Posted on April 30, 2019

The Rockettes Race to Reverse Long History of Excluding Black Women

Susan Edelman, New York Post, April 27, 2019


Russell Markert, who founded the Rockettes in 1925 in St. Louis, Mo., forbid his all-white dancers to even suntan lest one of them “look like a colored girl,” he admitted decades later. It wasn’t until 1987 that the precision-dance troupe hired its first black member, Jennifer Jones.

The Rockettes, now owned by Madison Square Garden Co., has launched a broad new campaign to find women of color for its 2019 Christmas Spectacular — and beyond, spokeswomen told The Post.

“There is an awareness that there needs to be representation,” said Danelle Morgan, 33, who is black. A 13-year Rockette veteran, she is a leader of the diversity drive. “We want the line to be a reflection of all different faces and backgrounds.”

For the first time in 10 years, the Rockettes will hold “open call” auditions outside NYC, with Chicago and Atlanta tryouts scheduled in May.

Last season, the 80-member troupe — which features two casts of 36 dancers and four substitutes — included just four black women, or two per show, the company said.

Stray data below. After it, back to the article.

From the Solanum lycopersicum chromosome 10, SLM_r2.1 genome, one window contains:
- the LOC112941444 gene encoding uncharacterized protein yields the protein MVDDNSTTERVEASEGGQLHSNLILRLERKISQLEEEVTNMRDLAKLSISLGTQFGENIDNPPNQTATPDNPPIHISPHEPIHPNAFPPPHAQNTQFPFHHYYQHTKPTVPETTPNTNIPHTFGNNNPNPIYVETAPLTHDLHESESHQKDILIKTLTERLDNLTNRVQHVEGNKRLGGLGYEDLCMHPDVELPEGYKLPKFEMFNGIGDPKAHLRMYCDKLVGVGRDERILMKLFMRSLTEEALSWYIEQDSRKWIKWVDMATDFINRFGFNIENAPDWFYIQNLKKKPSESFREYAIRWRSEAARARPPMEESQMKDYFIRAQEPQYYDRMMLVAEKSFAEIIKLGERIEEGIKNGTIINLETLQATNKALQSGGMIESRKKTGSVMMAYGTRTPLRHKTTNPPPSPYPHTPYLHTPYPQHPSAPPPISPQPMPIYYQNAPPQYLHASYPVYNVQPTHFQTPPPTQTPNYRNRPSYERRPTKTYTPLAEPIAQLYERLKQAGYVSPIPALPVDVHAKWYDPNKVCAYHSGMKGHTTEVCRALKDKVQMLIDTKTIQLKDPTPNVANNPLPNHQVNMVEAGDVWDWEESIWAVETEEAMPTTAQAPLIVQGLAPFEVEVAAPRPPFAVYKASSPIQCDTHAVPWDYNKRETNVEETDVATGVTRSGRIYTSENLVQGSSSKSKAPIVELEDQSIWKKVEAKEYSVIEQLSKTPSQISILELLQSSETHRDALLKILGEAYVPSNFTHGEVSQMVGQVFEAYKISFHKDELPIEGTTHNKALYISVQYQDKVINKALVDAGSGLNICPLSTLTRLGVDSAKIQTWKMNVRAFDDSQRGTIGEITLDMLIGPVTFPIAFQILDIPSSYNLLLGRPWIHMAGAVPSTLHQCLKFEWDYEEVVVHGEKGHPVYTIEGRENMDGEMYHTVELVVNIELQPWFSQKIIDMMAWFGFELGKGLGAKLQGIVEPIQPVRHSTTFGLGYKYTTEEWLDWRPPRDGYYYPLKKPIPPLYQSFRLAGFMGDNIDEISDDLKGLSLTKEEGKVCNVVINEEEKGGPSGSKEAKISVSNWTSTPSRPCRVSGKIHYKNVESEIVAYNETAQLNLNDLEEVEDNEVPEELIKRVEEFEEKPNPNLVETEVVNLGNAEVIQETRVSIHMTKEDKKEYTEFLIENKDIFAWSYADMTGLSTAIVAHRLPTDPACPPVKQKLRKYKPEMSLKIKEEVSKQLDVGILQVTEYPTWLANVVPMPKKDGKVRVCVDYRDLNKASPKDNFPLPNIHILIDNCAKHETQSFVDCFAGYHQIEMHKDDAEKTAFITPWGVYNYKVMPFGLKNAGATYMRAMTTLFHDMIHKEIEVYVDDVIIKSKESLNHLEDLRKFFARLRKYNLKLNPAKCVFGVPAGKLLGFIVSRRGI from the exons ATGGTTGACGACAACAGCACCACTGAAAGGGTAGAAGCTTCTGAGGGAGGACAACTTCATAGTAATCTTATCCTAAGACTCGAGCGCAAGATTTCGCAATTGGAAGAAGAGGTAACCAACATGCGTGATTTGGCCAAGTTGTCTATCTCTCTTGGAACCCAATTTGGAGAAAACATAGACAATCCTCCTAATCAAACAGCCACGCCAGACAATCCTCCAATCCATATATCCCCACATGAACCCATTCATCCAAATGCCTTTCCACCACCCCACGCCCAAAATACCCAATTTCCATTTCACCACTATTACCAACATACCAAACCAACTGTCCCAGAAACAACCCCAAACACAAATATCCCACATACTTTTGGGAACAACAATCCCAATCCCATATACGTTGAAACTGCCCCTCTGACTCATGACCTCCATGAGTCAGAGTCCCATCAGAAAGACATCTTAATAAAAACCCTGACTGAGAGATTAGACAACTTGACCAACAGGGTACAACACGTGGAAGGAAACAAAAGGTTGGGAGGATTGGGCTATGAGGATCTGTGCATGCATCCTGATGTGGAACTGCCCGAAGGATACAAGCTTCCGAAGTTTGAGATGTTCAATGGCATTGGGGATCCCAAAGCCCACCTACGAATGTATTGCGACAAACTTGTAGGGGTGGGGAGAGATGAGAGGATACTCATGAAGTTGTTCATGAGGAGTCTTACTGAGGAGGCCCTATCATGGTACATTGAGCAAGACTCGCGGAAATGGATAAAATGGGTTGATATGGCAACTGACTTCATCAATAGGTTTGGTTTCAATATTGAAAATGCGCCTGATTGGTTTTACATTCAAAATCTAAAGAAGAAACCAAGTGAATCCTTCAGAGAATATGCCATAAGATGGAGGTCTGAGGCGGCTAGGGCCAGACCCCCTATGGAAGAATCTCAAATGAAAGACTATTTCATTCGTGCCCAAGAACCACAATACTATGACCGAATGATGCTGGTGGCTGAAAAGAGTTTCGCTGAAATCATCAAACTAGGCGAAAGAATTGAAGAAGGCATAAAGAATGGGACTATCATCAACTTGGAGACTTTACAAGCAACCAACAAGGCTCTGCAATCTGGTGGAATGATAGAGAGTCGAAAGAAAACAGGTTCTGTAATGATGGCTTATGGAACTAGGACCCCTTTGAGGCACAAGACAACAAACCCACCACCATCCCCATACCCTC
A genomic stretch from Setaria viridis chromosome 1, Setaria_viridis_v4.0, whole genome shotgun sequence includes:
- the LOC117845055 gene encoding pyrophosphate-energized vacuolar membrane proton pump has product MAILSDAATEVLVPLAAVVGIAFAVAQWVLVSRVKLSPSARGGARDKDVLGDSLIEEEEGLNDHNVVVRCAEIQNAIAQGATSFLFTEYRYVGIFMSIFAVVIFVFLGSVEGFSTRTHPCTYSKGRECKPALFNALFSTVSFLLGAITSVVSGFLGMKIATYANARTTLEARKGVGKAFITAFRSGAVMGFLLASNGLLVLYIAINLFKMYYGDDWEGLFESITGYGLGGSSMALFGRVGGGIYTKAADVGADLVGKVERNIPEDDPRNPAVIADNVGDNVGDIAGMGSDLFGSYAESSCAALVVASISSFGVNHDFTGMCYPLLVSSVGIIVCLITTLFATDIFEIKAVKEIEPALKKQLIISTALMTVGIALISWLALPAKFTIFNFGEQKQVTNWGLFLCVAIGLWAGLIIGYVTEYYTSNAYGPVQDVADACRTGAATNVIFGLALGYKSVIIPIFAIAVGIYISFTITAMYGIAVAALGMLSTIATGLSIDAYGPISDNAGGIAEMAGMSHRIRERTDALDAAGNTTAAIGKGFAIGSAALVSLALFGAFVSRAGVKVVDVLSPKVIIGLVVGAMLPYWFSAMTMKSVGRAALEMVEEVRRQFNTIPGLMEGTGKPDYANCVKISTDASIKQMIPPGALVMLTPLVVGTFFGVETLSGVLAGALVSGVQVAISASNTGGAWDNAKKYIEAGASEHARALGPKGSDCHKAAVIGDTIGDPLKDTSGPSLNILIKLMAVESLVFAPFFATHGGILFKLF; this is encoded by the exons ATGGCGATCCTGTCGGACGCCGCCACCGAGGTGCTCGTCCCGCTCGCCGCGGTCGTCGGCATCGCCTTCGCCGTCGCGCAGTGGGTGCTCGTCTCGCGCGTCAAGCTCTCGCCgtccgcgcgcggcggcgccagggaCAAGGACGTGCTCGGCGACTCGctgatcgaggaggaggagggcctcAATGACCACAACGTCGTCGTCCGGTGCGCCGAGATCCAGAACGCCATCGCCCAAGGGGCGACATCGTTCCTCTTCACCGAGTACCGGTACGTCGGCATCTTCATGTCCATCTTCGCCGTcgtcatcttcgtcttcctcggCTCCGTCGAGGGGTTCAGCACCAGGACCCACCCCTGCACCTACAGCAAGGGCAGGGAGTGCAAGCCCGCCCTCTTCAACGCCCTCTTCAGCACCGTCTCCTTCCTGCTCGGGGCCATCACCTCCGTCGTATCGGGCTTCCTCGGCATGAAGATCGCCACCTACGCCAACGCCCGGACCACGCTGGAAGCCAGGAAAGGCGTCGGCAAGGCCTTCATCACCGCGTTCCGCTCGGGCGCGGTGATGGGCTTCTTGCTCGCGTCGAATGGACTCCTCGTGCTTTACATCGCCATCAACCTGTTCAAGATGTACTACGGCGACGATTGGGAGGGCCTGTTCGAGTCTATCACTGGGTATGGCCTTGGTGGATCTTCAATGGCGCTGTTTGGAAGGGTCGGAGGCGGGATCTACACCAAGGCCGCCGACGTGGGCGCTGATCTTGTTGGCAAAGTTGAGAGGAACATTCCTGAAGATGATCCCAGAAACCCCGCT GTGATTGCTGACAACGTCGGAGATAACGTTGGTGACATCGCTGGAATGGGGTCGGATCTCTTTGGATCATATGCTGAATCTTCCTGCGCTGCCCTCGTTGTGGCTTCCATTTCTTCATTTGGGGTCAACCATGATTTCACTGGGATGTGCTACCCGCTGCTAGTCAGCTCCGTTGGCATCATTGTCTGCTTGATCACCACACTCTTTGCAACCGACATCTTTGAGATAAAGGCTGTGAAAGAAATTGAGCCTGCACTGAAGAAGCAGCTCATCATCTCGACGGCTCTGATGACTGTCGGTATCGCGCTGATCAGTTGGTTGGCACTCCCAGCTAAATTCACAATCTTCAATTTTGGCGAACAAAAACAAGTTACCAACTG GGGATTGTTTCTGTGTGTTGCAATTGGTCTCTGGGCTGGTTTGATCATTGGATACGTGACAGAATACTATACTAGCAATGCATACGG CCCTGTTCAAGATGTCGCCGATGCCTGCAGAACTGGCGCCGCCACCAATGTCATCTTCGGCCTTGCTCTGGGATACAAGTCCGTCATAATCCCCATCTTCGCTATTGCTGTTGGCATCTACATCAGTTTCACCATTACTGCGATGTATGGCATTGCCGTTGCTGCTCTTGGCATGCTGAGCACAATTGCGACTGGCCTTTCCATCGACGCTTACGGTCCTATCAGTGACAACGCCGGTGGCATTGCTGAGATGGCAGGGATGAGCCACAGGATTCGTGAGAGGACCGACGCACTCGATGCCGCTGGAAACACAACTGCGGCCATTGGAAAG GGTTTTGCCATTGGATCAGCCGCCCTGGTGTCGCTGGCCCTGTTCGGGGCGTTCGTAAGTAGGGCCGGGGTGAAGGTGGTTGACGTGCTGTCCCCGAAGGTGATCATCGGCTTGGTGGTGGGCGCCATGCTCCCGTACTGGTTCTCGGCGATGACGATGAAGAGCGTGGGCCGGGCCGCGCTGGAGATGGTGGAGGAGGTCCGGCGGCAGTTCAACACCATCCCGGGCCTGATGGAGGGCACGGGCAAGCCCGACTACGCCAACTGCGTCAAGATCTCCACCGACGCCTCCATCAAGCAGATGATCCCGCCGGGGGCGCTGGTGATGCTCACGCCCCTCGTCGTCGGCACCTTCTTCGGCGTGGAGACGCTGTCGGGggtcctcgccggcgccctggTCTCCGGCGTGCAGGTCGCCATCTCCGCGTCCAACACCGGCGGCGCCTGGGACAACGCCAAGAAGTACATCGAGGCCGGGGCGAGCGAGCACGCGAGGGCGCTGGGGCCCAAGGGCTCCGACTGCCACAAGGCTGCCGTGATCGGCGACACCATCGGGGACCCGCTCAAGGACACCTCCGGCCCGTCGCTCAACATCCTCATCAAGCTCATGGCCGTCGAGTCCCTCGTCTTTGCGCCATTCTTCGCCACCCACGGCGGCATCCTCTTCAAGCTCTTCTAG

Hopefuls must be at least 18 years old, between 5-foot-6 and 5-foot-10 ¹/₂ inches in height, and proficient in tap, jazz and ballet. {snip}

Of the 407 women who tried out that day, 35 made it through three rounds of cuts — including five black and two Latina dancers, the company said. {snip}


Justine Birden, a black tryout from Chicago, did not get a callback but will try again next month in her hometown. Asked why so few black women apply, she said, “I think it’s because the Rockettes are so ballet-based — it’s something you have to be trained in as a little girl and continue with it. A lot of African-Americans drop out of ballet in their teen years.”


As part of their new diversity push, the Rockettes are giving workshops from coast to coast, and teaming with African-American dance schools like Alvin Ailey in Midtown to spark interest in women who might not have otherwise considered it.